Exercise and Poker

I had a bad day yesterday.

Not a bad day in a time where 80% of the world’s population lives on less than $10 per day. Not a bad day where I contracted a terminal disease. Not a bad day where I was injured or sick. But a bad day all the same.

Trying to build and maintain a successful and profitable poker room has taken a lot of hours of my week, especially late into the night. I am not sleeping enough nor eating very healthy.

I was irritable, quick to anger and slow to do my daily chores.

But this should not have been a bad day. I was off work, the sun was shining, the temps were in the 70s and a nice breeze blew through my rental house.

I am not the greatest person in the world for changing my attitude. I’ve read the books and watched the videos. I know how important it is to have a positive attitude. I am just not that great at changing mine.

Besides the obvious reasons of losing weight and making a stronger body and heart, exercise can make a stronger mind. Since my day was already spinning off the rails, I decided to take her advice. Instead of playing in a poker tournament last night (which I wanted to do), I decided to go for a four-mile walk (not nearly as appealing).

It was a splendid choice, like laying down A-Q when you know the other person has A-K.

The average walking speed of an adult is around 3 MPH. Younger adults a little faster, older adults a little slower. If walking 4 miles seems like a daunting number, think about it as walking about 90 minutes.

I am blessed to live in Las Vegas, home to literally hundreds of hikes, paths and paved walking areas throughout the city, the suburbs and the outlying areas. I was able to walk from my rental house to a CVS pharmacy to pick up a prescription and then back along the Pittman Wash to a park two blocks from my house. I only took a small walking pack with two bottles of water with me, and didn’t even drink it all.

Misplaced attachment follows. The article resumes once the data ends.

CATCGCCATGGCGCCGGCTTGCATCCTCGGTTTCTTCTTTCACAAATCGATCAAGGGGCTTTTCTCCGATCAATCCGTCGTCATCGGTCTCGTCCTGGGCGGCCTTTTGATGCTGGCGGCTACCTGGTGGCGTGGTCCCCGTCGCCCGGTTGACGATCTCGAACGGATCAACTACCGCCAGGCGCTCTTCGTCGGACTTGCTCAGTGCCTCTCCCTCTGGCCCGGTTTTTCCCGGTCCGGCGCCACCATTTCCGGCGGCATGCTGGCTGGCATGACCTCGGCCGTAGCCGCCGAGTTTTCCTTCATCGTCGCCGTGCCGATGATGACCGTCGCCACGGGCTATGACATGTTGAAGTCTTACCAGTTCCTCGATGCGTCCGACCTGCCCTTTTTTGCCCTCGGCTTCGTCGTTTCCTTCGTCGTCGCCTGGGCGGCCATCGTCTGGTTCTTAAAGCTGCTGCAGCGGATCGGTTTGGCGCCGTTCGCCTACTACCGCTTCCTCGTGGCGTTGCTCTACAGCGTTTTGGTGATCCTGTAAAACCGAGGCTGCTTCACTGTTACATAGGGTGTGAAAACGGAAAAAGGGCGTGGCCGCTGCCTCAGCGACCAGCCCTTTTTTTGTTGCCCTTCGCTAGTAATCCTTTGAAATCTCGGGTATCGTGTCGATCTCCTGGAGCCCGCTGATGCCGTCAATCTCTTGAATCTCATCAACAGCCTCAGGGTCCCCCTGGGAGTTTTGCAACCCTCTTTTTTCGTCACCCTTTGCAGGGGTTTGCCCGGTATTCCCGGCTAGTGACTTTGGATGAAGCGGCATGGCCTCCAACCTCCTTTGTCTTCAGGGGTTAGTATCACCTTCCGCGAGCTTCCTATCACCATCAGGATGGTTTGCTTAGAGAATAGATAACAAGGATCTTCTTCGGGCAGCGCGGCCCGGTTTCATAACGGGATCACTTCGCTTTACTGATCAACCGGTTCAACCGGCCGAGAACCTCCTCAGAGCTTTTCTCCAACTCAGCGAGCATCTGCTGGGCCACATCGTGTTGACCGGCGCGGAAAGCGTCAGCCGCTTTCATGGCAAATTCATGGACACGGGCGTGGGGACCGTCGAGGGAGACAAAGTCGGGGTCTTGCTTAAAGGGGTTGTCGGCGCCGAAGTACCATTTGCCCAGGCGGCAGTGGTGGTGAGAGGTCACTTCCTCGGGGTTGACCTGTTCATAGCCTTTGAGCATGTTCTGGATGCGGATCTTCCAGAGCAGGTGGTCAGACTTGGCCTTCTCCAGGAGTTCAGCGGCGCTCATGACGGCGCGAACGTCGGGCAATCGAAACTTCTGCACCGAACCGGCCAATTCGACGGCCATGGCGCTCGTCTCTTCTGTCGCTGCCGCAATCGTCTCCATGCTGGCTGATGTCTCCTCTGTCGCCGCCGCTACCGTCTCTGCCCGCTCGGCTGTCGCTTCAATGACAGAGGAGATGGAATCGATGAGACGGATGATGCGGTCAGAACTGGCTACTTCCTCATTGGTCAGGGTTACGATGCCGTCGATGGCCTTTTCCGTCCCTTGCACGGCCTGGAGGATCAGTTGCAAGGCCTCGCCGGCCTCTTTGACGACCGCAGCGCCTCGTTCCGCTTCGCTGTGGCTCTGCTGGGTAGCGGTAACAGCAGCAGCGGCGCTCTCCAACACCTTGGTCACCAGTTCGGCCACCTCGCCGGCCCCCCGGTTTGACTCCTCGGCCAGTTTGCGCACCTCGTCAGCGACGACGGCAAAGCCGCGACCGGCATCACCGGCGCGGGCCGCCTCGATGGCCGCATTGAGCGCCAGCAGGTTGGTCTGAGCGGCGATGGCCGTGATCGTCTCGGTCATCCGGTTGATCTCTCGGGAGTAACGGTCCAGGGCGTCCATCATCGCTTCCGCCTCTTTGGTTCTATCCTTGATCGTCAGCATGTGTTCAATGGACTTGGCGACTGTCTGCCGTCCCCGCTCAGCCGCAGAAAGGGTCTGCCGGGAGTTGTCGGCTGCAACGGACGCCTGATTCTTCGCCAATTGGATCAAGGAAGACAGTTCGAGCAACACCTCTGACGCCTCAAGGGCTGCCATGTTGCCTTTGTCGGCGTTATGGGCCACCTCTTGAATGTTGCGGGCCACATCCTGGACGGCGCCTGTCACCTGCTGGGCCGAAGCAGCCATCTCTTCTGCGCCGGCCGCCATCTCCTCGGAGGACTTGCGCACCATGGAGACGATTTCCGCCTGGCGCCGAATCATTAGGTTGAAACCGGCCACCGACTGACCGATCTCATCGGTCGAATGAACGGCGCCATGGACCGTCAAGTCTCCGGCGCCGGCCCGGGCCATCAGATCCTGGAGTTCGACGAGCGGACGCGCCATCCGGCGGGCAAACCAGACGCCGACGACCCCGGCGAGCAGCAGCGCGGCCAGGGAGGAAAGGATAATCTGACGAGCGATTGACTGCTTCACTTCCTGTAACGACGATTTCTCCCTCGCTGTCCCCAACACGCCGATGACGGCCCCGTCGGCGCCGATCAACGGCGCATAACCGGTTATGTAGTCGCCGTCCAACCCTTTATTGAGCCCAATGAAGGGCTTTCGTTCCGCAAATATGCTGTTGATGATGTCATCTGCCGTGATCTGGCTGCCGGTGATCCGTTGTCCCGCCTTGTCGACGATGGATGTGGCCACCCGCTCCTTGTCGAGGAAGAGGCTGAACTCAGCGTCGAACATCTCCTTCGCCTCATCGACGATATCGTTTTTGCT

After just 90 minutes of walking I felt better than I had all day. When the walk was over I rested for a short while before resuming my work.

Exercise is an important part of poker, too. The better you feel, the better you will play. In fact, a lot of body factors can effect the way you play.

BAD FACTORS

Alcohol — Drinking while playing can impair you decision making ability. And having to go to the restroom often takes you away from the table.

Eating — A large meal, or a fattening meal, can make you tired while it digests.

Lack of Sleep — Being irritated or uncomfortable can lead to bad decisions

Tobacco — A need to get out of the room and smoke can take you away from the action, make you rush decisions and miss learning information from other people’s play

GOOD FACTORS

Sleep — Feeling fresh and alert will put your on your A game

Exercise — Reducing the amount of stress in your life and the release of endorphins in your brain will make you feel unbeatable

Eating — A good breakfast like fruit, yogurt or oatmeal can keep your body strong without feel hungry or bogged down

Exercise and poker go hand in hand! I am going to try to exercise 60 minutes every day!

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